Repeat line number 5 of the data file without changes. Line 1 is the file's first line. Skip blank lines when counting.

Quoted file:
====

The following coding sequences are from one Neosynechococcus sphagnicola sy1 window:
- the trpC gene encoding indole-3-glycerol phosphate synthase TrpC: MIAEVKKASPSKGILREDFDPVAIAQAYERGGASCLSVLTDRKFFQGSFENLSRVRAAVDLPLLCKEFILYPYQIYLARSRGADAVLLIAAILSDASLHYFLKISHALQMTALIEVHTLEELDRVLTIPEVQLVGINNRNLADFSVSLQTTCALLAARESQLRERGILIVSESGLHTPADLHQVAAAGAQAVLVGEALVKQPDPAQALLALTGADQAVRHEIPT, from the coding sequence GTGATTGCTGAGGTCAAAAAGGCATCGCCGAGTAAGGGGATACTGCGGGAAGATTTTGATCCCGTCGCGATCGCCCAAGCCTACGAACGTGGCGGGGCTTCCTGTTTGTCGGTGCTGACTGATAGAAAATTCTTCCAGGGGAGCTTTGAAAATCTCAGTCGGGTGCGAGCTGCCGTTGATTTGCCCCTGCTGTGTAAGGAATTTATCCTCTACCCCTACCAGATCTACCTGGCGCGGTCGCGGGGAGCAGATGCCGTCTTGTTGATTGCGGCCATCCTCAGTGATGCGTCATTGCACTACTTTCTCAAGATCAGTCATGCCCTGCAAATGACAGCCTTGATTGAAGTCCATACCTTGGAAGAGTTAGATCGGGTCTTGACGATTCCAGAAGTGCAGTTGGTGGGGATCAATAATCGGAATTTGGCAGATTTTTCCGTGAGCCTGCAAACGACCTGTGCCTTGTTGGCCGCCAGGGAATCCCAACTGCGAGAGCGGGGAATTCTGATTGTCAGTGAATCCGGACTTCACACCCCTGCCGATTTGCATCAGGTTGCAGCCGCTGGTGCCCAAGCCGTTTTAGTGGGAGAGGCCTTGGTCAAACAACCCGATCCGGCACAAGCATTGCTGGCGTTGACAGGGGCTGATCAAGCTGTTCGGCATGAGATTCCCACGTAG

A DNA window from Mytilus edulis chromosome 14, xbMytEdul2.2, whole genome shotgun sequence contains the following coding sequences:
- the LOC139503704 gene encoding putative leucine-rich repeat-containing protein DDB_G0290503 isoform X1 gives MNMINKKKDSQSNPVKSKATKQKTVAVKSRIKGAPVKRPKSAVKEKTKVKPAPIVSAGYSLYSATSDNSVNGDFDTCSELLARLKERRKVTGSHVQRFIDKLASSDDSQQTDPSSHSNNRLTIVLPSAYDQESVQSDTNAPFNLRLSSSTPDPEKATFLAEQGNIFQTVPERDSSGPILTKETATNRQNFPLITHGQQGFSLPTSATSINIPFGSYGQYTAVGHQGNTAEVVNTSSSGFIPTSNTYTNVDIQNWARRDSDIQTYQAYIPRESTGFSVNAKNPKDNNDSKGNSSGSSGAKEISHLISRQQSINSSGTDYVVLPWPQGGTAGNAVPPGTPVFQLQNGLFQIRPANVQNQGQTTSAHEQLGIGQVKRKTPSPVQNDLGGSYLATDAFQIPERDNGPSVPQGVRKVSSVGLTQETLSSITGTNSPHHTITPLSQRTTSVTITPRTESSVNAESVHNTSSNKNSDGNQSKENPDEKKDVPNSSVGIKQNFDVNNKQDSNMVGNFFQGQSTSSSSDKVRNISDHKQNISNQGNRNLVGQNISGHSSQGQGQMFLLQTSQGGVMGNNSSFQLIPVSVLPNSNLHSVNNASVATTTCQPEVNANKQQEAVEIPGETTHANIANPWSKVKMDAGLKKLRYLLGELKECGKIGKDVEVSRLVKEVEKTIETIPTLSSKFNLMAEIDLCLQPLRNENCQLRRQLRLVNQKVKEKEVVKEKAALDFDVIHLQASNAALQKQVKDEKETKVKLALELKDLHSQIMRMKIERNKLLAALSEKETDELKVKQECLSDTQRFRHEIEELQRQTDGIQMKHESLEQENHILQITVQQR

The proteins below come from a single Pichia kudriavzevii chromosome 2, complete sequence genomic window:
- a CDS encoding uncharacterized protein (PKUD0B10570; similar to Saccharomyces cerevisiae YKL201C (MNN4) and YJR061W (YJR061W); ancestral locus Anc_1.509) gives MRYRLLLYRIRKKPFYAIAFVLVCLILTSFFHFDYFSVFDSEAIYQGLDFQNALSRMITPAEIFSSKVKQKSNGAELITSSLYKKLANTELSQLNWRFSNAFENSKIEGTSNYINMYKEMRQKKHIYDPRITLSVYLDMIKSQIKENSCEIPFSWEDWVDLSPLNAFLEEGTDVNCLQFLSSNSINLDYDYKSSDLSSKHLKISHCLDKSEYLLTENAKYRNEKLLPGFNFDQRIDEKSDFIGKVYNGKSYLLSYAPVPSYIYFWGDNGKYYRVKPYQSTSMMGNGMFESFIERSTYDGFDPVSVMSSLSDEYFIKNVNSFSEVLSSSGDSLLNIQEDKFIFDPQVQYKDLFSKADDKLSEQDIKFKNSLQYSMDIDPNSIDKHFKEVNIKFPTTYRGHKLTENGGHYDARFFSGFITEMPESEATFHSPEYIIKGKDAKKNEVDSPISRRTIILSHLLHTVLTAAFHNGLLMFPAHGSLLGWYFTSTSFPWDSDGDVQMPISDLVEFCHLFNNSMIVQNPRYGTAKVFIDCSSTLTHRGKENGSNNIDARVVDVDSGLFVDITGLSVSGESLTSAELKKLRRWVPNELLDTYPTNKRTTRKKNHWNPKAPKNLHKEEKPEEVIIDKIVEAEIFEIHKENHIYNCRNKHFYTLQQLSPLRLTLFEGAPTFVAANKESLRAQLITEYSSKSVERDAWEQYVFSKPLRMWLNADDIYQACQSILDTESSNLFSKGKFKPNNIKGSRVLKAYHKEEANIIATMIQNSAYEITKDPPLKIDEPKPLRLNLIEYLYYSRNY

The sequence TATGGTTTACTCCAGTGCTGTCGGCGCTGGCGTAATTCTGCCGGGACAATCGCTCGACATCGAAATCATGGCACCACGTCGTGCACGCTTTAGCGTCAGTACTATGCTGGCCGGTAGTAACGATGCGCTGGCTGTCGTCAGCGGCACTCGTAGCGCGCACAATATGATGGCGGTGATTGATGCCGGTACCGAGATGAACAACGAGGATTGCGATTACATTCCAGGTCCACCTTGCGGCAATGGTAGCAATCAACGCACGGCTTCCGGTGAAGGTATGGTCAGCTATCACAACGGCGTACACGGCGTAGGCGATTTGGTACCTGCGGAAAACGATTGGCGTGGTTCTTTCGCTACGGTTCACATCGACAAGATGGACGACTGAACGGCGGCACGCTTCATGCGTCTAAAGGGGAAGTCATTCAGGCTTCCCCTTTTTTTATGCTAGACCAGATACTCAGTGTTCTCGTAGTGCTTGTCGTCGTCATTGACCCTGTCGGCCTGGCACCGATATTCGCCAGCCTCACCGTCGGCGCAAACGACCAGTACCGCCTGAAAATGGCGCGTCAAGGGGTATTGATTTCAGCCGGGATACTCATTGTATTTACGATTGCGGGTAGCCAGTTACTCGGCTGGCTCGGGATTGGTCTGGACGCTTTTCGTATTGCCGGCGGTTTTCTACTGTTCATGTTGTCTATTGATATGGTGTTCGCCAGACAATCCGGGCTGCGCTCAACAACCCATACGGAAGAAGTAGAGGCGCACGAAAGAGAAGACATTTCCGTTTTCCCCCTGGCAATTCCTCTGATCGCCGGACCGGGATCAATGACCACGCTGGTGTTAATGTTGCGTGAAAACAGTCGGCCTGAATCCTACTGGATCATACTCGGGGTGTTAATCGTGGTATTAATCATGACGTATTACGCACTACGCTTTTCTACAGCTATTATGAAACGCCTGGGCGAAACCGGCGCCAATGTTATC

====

The proteins below come from a single Pichia kudriavzevii chromosome 2, complete sequence genomic window: